There were eye-catching performers in all three rows of the scrum, not least Adam Jones, who reduced the Barbarians set-piece to its component parts. Jones had spoken before kick-off of minimising the effects of the humidity, particularly harsh on those tending towards the endomorphic, by striking a "gentlemen's agreement" with his direct opponent Paul James, a great friend and former Ospreys clubmate. Some gent, some agreement. With friends like the tight-head specialist from the Neath Valley, who needs enemies?

Like O'Connell and the outstanding No 8 Toby Faletau – and, perhaps, the flanker Justin Tipuric, who looked a million dollars in open field when every member of the Baa-Baas team bar the New Zealand wing Joe Rokocoko and the Samoan scrum-half Kahn Fotuali'i slowed to a standstill in the second half – Jones promises to be one of the Lions' key figures. But he suffered more than most from the heat and will need plenty of quality R and R before he plays again. The coaches must be sorely tempted to give him the week off, run him against New South Wales/Queensland Country XV in Newcastle in eight days' time and then mothball him until the Brisbane Test on 22 June.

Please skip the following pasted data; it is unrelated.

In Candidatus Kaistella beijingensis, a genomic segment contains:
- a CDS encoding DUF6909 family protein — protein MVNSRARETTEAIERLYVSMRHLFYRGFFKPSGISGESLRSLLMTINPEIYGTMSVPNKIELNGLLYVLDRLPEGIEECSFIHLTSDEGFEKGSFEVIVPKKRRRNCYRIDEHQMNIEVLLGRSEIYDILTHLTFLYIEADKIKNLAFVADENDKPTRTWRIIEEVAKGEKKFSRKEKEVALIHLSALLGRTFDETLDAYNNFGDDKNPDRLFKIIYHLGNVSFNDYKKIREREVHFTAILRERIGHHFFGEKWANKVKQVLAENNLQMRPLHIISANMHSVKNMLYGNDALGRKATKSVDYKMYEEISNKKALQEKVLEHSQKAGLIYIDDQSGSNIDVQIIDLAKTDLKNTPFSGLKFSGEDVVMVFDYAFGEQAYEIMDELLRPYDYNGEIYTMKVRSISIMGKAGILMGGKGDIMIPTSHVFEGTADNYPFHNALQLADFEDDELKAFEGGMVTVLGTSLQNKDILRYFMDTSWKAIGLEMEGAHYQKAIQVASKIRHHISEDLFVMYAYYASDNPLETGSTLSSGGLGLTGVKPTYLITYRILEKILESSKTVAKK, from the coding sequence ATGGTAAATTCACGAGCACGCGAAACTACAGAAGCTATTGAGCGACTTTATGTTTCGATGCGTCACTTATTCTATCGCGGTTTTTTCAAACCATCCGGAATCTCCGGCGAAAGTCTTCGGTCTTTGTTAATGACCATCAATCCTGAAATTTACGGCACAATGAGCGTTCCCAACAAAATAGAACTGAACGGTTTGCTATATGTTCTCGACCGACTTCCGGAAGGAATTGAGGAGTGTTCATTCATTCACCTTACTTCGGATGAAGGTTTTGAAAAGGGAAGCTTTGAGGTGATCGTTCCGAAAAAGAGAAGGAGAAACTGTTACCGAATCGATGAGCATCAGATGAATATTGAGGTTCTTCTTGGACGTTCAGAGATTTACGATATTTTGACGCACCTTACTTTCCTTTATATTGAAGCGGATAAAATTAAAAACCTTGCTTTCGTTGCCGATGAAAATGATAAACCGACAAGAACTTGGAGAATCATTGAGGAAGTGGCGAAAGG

Away from the cut-throat areas populated by the cauliflower-faced brigade, the scrum-half Mike Phillips was the obvious winner. In common with Cuthbert he contributed two tries to the tally, but there was far more to his performance than a couple of free runs past slumbering loose forwards – Sergio Parisse, the Italian captain, in the first instance; Sam Jones, the uncapped Englishman, in the second. Phillips brought his usual mix of belligerence and physicality to proceedings, and did it with meaning. In short, he seemed up for it.